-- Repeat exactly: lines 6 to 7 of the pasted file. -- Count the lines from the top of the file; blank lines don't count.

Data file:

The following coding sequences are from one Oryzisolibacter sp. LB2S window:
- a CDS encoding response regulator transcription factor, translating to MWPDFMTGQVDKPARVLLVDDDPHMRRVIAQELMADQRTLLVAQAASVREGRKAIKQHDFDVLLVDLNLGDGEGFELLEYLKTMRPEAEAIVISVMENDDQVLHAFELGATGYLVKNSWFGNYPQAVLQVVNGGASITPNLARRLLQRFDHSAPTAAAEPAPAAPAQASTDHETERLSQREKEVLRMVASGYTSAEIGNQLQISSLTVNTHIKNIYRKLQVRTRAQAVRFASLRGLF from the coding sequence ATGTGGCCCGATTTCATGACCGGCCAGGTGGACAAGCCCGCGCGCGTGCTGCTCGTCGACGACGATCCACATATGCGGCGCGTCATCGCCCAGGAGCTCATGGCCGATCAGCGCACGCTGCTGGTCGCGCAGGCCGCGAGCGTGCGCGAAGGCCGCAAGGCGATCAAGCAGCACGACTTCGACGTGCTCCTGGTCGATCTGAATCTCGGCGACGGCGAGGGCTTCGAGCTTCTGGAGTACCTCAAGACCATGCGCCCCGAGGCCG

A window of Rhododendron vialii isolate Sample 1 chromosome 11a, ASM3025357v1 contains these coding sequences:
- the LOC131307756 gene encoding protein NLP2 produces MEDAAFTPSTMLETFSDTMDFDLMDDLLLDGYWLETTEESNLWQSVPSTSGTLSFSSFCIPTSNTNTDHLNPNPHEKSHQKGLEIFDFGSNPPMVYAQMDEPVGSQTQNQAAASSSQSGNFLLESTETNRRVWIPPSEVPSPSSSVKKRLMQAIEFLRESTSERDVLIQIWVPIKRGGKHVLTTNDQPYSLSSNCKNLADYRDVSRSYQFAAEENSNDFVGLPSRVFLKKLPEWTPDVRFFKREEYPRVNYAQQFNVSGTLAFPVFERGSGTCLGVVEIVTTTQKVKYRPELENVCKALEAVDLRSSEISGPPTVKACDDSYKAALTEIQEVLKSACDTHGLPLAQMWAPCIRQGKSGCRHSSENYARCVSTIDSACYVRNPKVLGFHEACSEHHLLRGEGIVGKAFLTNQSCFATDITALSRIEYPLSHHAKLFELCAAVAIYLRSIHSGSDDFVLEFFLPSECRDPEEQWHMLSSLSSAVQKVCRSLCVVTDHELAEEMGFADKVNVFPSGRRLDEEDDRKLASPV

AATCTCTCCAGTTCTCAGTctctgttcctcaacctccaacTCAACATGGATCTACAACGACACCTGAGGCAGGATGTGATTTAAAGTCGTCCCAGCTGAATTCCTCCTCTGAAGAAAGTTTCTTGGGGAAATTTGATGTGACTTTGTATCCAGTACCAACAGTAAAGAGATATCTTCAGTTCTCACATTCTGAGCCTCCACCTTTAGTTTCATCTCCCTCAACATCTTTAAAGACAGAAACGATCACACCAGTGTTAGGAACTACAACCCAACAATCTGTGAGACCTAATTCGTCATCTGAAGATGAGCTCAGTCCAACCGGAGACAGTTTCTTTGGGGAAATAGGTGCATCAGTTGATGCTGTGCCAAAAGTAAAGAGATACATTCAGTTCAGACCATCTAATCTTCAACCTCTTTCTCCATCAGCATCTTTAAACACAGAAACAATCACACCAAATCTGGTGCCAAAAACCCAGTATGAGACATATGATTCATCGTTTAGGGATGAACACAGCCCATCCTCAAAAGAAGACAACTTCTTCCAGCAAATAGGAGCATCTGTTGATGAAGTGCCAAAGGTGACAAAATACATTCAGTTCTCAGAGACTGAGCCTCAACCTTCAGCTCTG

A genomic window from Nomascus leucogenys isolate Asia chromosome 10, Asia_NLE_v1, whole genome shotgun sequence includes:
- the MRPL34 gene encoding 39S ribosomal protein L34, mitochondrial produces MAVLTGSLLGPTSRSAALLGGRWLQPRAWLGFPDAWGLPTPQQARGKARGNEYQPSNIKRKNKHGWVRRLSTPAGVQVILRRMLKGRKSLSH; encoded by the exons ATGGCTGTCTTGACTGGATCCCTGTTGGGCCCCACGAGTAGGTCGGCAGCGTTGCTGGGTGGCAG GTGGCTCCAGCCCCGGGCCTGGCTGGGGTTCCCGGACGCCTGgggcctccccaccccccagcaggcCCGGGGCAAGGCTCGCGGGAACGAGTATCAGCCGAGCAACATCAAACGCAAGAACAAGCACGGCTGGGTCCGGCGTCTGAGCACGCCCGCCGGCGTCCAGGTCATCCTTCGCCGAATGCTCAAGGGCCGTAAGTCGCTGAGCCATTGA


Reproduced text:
A genomic window from Nomascus leucogenys isolate Asia chromosome 10, Asia_NLE_v1, whole genome shotgun sequence includes:
- the MRPL34 gene encoding 39S ribosomal protein L34, mitochondrial produces MAVLTGSLLGPTSRSAALLGGRWLQPRAWLGFPDAWGLPTPQQARGKARGNEYQPSNIKRKNKHGWVRRLSTPAGVQVILRRMLKGRKSLSH; encoded by the exons ATGGCTGTCTTGACTGGATCCCTGTTGGGCCCCACGAGTAGGTCGGCAGCGTTGCTGGGTGGCAG GTGGCTCCAGCCCCGGGCCTGGCTGGGGTTCCCGGACGCCTGgggcctccccaccccccagcaggcCCGGGGCAAGGCTCGCGGGAACGAGTATCAGCCGAGCAACATCAAACGCAAGAACAAGCACGGCTGGGTCCGGCGTCTGAGCACGCCCGCCGGCGTCCAGGTCATCCTTCGCCGAATGCTCAAGGGCCGTAAGTCGCTGAGCCATTGA